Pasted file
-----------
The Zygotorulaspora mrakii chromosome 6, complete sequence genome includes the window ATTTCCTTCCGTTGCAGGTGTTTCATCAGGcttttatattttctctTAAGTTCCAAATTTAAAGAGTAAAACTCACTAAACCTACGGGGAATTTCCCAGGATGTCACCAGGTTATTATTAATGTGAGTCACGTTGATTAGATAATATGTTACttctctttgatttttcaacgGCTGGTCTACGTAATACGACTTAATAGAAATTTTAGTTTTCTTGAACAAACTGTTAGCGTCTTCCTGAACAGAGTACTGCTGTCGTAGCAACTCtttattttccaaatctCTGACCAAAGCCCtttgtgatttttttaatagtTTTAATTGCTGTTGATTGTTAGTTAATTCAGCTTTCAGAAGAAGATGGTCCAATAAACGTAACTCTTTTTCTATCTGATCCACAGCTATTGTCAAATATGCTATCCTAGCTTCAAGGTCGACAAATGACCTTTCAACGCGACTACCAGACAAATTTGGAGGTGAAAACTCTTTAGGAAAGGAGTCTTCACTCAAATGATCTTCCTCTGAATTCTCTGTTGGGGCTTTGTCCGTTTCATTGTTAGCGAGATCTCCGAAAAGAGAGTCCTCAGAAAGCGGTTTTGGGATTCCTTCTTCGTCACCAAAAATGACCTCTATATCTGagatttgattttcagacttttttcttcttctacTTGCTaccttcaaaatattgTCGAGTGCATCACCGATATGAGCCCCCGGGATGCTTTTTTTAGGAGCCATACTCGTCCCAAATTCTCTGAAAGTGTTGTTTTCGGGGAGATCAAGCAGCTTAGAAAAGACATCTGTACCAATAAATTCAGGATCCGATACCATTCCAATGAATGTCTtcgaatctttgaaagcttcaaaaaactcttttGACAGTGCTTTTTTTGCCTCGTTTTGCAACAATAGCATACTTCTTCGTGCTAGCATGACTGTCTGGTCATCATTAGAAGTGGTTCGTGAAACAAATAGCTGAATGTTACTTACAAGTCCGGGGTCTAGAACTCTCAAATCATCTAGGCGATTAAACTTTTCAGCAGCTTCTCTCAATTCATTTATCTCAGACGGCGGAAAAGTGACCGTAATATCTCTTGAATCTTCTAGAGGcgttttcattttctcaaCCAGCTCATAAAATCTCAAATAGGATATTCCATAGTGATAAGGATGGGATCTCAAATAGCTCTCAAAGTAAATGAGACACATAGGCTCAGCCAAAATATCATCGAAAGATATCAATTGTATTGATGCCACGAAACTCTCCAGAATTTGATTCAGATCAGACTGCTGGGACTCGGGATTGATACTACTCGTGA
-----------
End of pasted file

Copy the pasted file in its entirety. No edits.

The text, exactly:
The Zygotorulaspora mrakii chromosome 6, complete sequence genome includes the window ATTTCCTTCCGTTGCAGGTGTTTCATCAGGcttttatattttctctTAAGTTCCAAATTTAAAGAGTAAAACTCACTAAACCTACGGGGAATTTCCCAGGATGTCACCAGGTTATTATTAATGTGAGTCACGTTGATTAGATAATATGTTACttctctttgatttttcaacgGCTGGTCTACGTAATACGACTTAATAGAAATTTTAGTTTTCTTGAACAAACTGTTAGCGTCTTCCTGAACAGAGTACTGCTGTCGTAGCAACTCtttattttccaaatctCTGACCAAAGCCCtttgtgatttttttaatagtTTTAATTGCTGTTGATTGTTAGTTAATTCAGCTTTCAGAAGAAGATGGTCCAATAAACGTAACTCTTTTTCTATCTGATCCACAGCTATTGTCAAATATGCTATCCTAGCTTCAAGGTCGACAAATGACCTTTCAACGCGACTACCAGACAAATTTGGAGGTGAAAACTCTTTAGGAAAGGAGTCTTCACTCAAATGATCTTCCTCTGAATTCTCTGTTGGGGCTTTGTCCGTTTCATTGTTAGCGAGATCTCCGAAAAGAGAGTCCTCAGAAAGCGGTTTTGGGATTCCTTCTTCGTCACCAAAAATGACCTCTATATCTGagatttgattttcagacttttttcttcttctacTTGCTaccttcaaaatattgTCGAGTGCATCACCGATATGAGCCCCCGGGATGCTTTTTTTAGGAGCCATACTCGTCCCAAATTCTCTGAAAGTGTTGTTTTCGGGGAGATCAAGCAGCTTAGAAAAGACATCTGTACCAATAAATTCAGGATCCGATACCATTCCAATGAATGTCTtcgaatctttgaaagcttcaaaaaactcttttGACAGTGCTTTTTTTGCCTCGTTTTGCAACAATAGCATACTTCTTCGTGCTAGCATGACTGTCTGGTCATCATTAGAAGTGGTTCGTGAAACAAATAGCTGAATGTTACTTACAAGTCCGGGGTCTAGAACTCTCAAATCATCTAGGCGATTAAACTTTTCAGCAGCTTCTCTCAATTCATTTATCTCAGACGGCGGAAAAGTGACCGTAATATCTCTTGAATCTTCTAGAGGcgttttcattttctcaaCCAGCTCATAAAATCTCAAATAGGATATTCCATAGTGATAAGGATGGGATCTCAAATAGCTCTCAAAGTAAATGAGACACATAGGCTCAGCCAAAATATCATCGAAAGATATCAATTGTATTGATGCCACGAAACTCTCCAGAATTTGATTCAGATCAGACTGCTGGGACTCGGGATTGATACTACTCGTGA